Thursday, December 06, 2007

The power of headline and the morons behind it.

This is the headline of a news story I found in my feeds -

Man proves himself right, shows he didn't take dowry


Reading that headline, I thought this was a case where a woman has been proved in court to have made false claims on dowry harassment. But I wanted to know the details and I read the story. To my surprise, there is nothing in the story that indicates any such thing. If I interpret it correctly, the man filed an RTI application demanding the income tax returns of his ex-wife and the court has ordered the IT dept to disclose the returns in two weeks. In short, nothing has been proved! The man has not yet shown that he has not taken dowry. In fact, I wonder whether analysing the IT returns of his ex-wife would prove anything. But I am not a legal expert.

Whatever be the outcome of the case, what bugs me is the way the development was reported by the media. This is not a case where a big corporate is paying the media to spin the story in its favour and I doubt if the person who wrote that headline was related to the person concerned but a clear case where the biases of the individual seeped into his work. The headline for the story has changed. It is not as misleading as it was but it is still is pretty bad ("Man scores against ex-wife in dowry harassment case"). Isn't the media supposed to be unbiased?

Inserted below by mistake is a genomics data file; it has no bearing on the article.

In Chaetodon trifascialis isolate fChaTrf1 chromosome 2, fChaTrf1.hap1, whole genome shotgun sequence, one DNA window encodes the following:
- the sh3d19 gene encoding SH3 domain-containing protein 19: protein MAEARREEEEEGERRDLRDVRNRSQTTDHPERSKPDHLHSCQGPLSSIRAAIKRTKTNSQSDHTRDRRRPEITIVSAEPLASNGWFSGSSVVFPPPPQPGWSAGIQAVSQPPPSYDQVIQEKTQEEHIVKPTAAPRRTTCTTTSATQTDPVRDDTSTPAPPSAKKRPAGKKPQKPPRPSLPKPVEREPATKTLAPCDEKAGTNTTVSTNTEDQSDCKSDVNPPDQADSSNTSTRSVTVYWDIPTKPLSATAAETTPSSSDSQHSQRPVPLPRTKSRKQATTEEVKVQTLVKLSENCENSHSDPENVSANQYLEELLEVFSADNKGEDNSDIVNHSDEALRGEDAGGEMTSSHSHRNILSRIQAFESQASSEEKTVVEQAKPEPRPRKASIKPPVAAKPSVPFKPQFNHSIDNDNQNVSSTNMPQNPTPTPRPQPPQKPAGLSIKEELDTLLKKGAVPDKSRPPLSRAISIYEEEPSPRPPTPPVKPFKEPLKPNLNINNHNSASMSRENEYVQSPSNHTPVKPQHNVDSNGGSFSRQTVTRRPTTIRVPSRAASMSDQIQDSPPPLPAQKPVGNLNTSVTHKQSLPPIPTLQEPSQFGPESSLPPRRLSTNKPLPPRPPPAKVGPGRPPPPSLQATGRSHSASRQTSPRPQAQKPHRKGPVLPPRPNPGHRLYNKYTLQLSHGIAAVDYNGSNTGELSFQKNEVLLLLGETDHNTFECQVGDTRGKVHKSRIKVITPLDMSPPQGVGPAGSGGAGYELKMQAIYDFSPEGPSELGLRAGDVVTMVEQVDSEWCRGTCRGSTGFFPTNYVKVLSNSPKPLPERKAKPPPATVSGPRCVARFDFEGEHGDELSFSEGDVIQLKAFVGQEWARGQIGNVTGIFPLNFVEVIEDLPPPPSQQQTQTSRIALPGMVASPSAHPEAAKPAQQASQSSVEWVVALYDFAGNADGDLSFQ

The report itself focuses on the reaction of the man to the development. The ex-wife or her representative have been effectively silenced because there is no word from them and from the looks of it, no effort seems to have been made to contact them. If there was, wouldn't the reporter have put in "the lawyer for the ex-wife declined to make any comments". I really think that this is a biased report giving its readers just one version of the story.

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